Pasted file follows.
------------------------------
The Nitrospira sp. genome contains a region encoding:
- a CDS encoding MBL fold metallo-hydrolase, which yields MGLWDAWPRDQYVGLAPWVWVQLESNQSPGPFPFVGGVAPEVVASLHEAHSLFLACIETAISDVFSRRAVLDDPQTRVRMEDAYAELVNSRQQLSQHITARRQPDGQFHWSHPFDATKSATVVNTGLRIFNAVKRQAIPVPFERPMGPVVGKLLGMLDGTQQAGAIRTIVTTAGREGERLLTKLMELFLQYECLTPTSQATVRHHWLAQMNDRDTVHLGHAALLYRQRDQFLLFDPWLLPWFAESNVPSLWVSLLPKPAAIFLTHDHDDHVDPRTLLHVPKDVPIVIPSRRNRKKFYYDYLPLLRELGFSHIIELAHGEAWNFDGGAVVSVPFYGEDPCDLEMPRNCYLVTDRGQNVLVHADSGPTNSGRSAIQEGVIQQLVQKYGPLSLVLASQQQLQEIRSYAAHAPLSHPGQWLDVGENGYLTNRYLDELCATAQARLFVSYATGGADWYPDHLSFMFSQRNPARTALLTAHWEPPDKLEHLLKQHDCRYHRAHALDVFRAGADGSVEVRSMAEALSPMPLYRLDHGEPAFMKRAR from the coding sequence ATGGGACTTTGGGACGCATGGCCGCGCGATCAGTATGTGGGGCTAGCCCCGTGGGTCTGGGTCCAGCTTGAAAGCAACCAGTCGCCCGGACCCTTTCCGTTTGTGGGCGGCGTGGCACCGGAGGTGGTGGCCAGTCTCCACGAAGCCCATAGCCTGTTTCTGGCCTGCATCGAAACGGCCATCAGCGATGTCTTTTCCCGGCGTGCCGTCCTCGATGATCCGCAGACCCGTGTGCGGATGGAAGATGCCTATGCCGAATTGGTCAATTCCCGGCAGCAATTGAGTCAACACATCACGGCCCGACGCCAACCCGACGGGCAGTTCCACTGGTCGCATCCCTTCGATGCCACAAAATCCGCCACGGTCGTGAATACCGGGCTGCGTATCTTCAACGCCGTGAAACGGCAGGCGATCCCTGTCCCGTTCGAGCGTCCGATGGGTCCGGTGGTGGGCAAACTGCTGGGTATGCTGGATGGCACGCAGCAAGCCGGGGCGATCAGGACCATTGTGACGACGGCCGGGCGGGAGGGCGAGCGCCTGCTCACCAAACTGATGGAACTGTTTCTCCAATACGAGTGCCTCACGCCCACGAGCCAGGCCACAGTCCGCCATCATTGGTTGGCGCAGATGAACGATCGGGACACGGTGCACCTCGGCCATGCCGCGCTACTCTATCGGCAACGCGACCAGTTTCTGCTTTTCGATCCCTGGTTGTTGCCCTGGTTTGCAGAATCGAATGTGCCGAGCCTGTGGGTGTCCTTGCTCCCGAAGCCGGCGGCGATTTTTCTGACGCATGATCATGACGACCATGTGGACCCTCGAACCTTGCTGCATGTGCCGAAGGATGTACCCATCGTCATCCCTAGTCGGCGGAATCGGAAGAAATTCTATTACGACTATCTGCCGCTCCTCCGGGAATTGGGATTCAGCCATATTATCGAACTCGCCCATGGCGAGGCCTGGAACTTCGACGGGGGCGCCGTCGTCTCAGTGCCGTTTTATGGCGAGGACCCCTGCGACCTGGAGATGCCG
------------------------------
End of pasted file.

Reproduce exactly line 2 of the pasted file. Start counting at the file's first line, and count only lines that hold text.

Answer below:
- a CDS encoding MBL fold metallo-hydrolase, which yields MGLWDAWPRDQYVGLAPWVWVQLESNQSPGPFPFVGGVAPEVVASLHEAHSLFLACIETAISDVFSRRAVLDDPQTRVRMEDAYAELVNSRQQLSQHITARRQPDGQFHWSHPFDATKSATVVNTGLRIFNAVKRQAIPVPFERPMGPVVGKLLGMLDGTQQAGAIRTIVTTAGREGERLLTKLMELFLQYECLTPTSQATVRHHWLAQMNDRDTVHLGHAALLYRQRDQFLLFDPWLLPWFAESNVPSLWVSLLPKPAAIFLTHDHDDHVDPRTLLHVPKDVPIVIPSRRNRKKFYYDYLPLLRELGFSHIIELAHGEAWNFDGGAVVSVPFYGEDPCDLEMPRNCYLVTDRGQNVLVHADSGPTNSGRSAIQEGVIQQLVQKYGPLSLVLASQQQLQEIRSYAAHAPLSHPGQWLDVGENGYLTNRYLDELCATAQARLFVSYATGGADWYPDHLSFMFSQRNPARTALLTAHWEPPDKLEHLLKQHDCRYHRAHALDVFRAGADGSVEVRSMAEALSPMPLYRLDHGEPAFMKRAR from the coding sequence ATGGGACTTTGGGACGCATGGCCGCGCGATCAGTATGTGGGGCTAGCCCCGTGGGTCTGGGTCCAGCTTGAAAGCAACCAGTCGCCCGGACCCTTTCCGTTTGTGGGCGGCGTGGCACCGGAGGTGGTGGCCAGTCTCCACGAAGCCCATAGCCTGTTTCTGGCCTGCATCGAAACGGCCATCAGCGATGTCTTTTCCCGGCGTGCCGTCCTCGATGATCCGCAGACCCGTGTGCGGATGGAAGATGCCTATGCCGAATTGGTCAATTCCCGGCAGCAATTGAGTCAACACATCACGGCCCGACGCCAACCCGACGGGCAGTTCCACTGGTCGCATCCCTTCGATGCCACAAAATCCGCCACGGTCGTGAATACCGGGCTGCGTATCTTCAACGCCGTGAAACGGCAGGCGATCCCTGTCCCGTTCGAGCGTCCGATGGGTCCGGTGGTGGGCAAACTGCTGGGTATGCTGGATGGCACGCAGCAAGCCGGGGCGATCAGGACCATTGTGACGACGGCCGGGCGGGAGGGCGAGCGCCTGCTCACCAAACTGATGGAACTGTTTCTCCAATACGAGTGCCTCACGCCCACGAGCCAGGCCACAGTCCGCCATCATTGGTTGGCGCAGATGAACGATCGGGACACGGTGCACCTCGGCCATGCCGCGCTACTCTATCGGCAACGCGACCAGTTTCTGCTTTTCGATCCCTGGTTGTTGCCCTGGTTTGCAGAATCGAATGTGCCGAGCCTGTGGGTGTCCTTGCTCCCGAAGCCGGCGGCGATTTTTCTGACGCATGATCATGACGACCATGTGGACCCTCGAACCTTGCTGCATGTGCCGAAGGATGTACCCATCGTCATCCCTAGTCGGCGGAATCGGAAGAAATTCTATTACGACTATCTGCCGCTCCTCCGGGAATTGGGATTCAGCCATATTATCGAACTCGCCCATGGCGAGGCCTGGAACTTCGACGGGGGCGCCGTCGTCTCAGTGCCGTTTTATGGCGAGGACCCCTGCGACCTGGAGATGCCG